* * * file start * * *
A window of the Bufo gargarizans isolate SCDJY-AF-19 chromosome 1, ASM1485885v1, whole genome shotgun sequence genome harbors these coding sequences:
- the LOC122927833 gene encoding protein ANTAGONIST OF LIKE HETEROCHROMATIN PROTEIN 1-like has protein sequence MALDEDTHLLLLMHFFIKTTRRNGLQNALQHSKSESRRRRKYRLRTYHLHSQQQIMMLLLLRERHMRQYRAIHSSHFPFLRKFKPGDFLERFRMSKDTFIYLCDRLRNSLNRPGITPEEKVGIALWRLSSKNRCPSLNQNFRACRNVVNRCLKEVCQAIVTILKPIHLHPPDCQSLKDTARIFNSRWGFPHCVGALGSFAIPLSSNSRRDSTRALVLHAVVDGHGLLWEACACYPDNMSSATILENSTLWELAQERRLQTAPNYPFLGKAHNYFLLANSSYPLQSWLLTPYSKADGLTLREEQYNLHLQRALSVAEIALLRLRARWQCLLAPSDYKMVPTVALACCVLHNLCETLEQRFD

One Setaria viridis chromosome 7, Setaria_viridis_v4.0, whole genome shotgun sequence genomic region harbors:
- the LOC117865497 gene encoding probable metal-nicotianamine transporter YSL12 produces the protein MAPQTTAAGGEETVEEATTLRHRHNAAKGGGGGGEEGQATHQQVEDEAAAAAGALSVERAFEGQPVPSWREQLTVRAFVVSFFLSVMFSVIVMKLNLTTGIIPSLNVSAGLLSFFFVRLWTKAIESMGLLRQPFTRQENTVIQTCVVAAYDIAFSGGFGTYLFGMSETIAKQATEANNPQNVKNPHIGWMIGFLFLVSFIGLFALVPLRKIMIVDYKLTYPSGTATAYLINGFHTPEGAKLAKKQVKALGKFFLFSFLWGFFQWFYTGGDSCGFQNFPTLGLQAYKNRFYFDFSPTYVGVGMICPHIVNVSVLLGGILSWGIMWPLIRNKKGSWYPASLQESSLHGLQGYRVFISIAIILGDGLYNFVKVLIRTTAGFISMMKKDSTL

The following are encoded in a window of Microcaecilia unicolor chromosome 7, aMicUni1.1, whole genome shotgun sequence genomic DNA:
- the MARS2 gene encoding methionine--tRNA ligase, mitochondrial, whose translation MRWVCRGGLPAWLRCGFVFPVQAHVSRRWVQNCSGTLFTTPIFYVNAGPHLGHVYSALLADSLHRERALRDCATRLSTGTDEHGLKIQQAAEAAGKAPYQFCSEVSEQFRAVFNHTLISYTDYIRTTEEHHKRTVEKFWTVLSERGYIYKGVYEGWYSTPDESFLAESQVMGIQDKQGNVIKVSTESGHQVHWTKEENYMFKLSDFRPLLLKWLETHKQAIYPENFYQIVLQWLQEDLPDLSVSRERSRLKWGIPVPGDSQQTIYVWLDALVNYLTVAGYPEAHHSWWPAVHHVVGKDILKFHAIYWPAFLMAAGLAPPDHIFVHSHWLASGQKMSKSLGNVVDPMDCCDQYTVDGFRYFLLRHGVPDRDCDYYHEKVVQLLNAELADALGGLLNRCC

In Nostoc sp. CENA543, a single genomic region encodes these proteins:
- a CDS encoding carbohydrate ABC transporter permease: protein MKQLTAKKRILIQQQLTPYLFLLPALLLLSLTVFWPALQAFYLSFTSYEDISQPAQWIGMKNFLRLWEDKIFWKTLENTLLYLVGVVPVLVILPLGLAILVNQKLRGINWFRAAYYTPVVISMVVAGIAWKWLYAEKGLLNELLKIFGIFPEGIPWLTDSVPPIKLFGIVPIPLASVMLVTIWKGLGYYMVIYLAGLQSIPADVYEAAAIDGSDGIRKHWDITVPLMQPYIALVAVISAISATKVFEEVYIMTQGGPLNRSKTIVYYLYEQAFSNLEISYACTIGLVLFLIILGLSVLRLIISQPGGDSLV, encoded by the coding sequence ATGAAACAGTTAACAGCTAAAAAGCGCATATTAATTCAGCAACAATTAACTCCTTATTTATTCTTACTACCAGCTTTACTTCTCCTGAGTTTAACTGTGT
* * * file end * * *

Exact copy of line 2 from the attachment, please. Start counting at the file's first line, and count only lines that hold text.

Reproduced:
- the LOC122927833 gene encoding protein ANTAGONIST OF LIKE HETEROCHROMATIN PROTEIN 1-like has protein sequence MALDEDTHLLLLMHFFIKTTRRNGLQNALQHSKSESRRRRKYRLRTYHLHSQQQIMMLLLLRERHMRQYRAIHSSHFPFLRKFKPGDFLERFRMSKDTFIYLCDRLRNSLNRPGITPEEKVGIALWRLSSKNRCPSLNQNFRACRNVVNRCLKEVCQAIVTILKPIHLHPPDCQSLKDTARIFNSRWGFPHCVGALGSFAIPLSSNSRRDSTRALVLHAVVDGHGLLWEACACYPDNMSSATILENSTLWELAQERRLQTAPNYPFLGKAHNYFLLANSSYPLQSWLLTPYSKADGLTLREEQYNLHLQRALSVAEIALLRLRARWQCLLAPSDYKMVPTVALACCVLHNLCETLEQRFD